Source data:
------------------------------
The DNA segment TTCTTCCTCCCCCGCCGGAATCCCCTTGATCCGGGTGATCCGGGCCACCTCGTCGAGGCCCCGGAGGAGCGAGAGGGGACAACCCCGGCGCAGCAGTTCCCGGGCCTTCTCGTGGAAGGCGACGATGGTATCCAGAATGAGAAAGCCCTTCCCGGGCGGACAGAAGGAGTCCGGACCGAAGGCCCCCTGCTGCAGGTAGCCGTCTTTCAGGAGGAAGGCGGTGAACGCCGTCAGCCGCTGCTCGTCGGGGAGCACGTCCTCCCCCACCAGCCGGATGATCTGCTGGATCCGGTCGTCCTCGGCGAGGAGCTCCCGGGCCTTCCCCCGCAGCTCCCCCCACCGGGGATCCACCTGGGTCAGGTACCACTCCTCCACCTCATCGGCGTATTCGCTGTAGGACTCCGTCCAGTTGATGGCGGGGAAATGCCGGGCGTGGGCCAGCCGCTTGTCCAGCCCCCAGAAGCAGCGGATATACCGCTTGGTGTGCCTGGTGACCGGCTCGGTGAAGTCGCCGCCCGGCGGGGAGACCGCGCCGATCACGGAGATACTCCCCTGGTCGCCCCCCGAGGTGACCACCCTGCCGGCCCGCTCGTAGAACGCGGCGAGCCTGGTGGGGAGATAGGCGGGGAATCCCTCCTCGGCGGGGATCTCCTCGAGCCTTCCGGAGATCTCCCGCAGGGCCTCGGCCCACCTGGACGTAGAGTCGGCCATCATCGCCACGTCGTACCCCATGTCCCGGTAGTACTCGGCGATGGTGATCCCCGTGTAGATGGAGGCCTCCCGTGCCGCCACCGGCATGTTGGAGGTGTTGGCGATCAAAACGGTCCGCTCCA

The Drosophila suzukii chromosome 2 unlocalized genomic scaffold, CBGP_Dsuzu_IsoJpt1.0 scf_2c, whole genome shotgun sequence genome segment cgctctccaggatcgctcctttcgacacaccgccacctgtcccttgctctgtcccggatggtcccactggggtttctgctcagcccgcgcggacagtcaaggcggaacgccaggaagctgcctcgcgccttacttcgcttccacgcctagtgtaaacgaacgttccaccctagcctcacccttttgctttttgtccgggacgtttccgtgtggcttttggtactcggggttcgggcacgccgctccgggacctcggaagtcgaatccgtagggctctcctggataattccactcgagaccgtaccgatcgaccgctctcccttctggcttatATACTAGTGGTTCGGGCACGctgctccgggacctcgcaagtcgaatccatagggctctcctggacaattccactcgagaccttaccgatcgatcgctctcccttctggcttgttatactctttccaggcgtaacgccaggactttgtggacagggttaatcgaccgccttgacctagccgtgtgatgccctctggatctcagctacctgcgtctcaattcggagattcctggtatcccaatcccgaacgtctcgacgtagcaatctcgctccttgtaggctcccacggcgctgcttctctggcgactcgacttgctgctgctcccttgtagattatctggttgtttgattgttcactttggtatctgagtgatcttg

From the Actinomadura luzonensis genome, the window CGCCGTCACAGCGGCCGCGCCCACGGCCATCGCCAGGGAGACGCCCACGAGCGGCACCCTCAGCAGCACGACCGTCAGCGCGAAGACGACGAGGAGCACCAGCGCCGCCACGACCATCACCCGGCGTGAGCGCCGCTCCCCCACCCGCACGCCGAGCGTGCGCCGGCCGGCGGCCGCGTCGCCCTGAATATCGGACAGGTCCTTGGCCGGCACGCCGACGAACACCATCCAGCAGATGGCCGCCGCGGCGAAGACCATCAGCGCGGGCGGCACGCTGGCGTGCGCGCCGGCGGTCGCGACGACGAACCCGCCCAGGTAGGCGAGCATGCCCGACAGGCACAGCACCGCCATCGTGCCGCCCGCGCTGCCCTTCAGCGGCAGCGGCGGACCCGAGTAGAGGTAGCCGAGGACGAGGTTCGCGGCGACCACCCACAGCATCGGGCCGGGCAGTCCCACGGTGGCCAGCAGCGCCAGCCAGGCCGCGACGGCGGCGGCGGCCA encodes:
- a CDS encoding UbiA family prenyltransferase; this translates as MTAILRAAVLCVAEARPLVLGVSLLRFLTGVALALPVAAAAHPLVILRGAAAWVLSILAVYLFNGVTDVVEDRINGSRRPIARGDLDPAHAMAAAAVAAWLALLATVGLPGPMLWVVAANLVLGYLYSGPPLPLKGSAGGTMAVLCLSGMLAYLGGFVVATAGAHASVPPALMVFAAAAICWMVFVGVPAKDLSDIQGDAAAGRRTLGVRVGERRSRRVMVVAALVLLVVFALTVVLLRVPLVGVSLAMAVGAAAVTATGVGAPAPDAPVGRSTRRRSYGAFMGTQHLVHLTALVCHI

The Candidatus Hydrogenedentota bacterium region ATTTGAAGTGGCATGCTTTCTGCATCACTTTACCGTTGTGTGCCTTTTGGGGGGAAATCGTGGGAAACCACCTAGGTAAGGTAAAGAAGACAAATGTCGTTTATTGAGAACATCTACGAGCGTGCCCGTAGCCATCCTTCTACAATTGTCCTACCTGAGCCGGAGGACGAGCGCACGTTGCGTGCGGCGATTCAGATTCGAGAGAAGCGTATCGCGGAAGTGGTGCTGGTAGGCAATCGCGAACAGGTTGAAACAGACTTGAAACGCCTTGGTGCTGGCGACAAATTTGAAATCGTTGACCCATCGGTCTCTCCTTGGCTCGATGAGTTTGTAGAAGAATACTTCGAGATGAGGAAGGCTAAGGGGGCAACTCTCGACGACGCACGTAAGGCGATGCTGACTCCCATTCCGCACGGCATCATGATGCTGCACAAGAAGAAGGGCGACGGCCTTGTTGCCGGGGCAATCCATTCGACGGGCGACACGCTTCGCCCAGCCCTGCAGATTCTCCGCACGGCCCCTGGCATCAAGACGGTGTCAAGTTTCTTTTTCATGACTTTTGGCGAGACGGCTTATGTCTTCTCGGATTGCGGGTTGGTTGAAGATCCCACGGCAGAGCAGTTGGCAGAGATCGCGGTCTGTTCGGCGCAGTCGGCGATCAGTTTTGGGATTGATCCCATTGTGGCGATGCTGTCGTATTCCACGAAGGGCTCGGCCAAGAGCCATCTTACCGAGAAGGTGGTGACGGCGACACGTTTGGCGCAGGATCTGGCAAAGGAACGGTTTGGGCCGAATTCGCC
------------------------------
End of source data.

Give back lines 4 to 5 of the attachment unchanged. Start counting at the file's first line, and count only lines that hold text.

- a CDS encoding UbiA family prenyltransferase; this translates as MTAILRAAVLCVAEARPLVLGVSLLRFLTGVALALPVAAAAHPLVILRGAAAWVLSILAVYLFNGVTDVVEDRINGSRRPIARGDLDPAHAMAAAAVAAWLALLATVGLPGPMLWVVAANLVLGYLYSGPPLPLKGSAGGTMAVLCLSGMLAYLGGFVVATAGAHASVPPALMVFAAAAICWMVFVGVPAKDLSDIQGDAAAGRRTLGVRVGERRSRRVMVVAALVLLVVFALTVVLLRVPLVGVSLAMAVGAAAVTATGVGAPAPDAPVGRSTRRRSYGAFMGTQHLVHLTALVCHI

The Candidatus Hydrogenedentota bacterium region ATTTGAAGTGGCATGCTTTCTGCATCACTTTACCGTTGTGTGCCTTTTGGGGGGAAATCGTGGGAAACCACCTAGGTAAGGTAAAGAAGACAAATGTCGTTTATTGAGAACATCTACGAGCGTGCCCGTAGCCATCCTTCTACAATTGTCCTACCTGAGCCGGAGGACGAGCGCACGTTGCGTGCGGCGATTCAGATTCGAGAGAAGCGTATCGCGGAAGTGGTGCTGGTAGGCAATCGCGAACAGGTTGAAACAGACTTGAAACGCCTTGGTGCTGGCGACAAATTTGAAATCGTTGACCCATCGGTCTCTCCTTGGCTCGATGAGTTTGTAGAAGAATACTTCGAGATGAGGAAGGCTAAGGGGGCAACTCTCGACGACGCACGTAAGGCGATGCTGACTCCCATTCCGCACGGCATCATGATGCTGCACAAGAAGAAGGGCGACGGCCTTGTTGCCGGGGCAATCCATTCGACGGGCGACACGCTTCGCCCAGCCCTGCAGATTCTCCGCACGGCCCCTGGCATCAAGACGGTGTCAAGTTTCTTTTTCATGACTTTTGGCGAGACGGCTTATGTCTTCTCGGATTGCGGGTTGGTTGAAGATCCCACGGCAGAGCAGTTGGCAGAGATCGCGGTCTGTTCGGCGCAGTCGGCGATCAGTTTTGGGATTGATCCCATTGTGGCGATGCTGTCGTATTCCACGAAGGGCTCGGCCAAGAGCCATCTTACCGAGAAGGTGGTGACGGCGACACGTTTGGCGCAGGATCTGGCAAAGGAACGGTTTGGGCCGAATTCGCC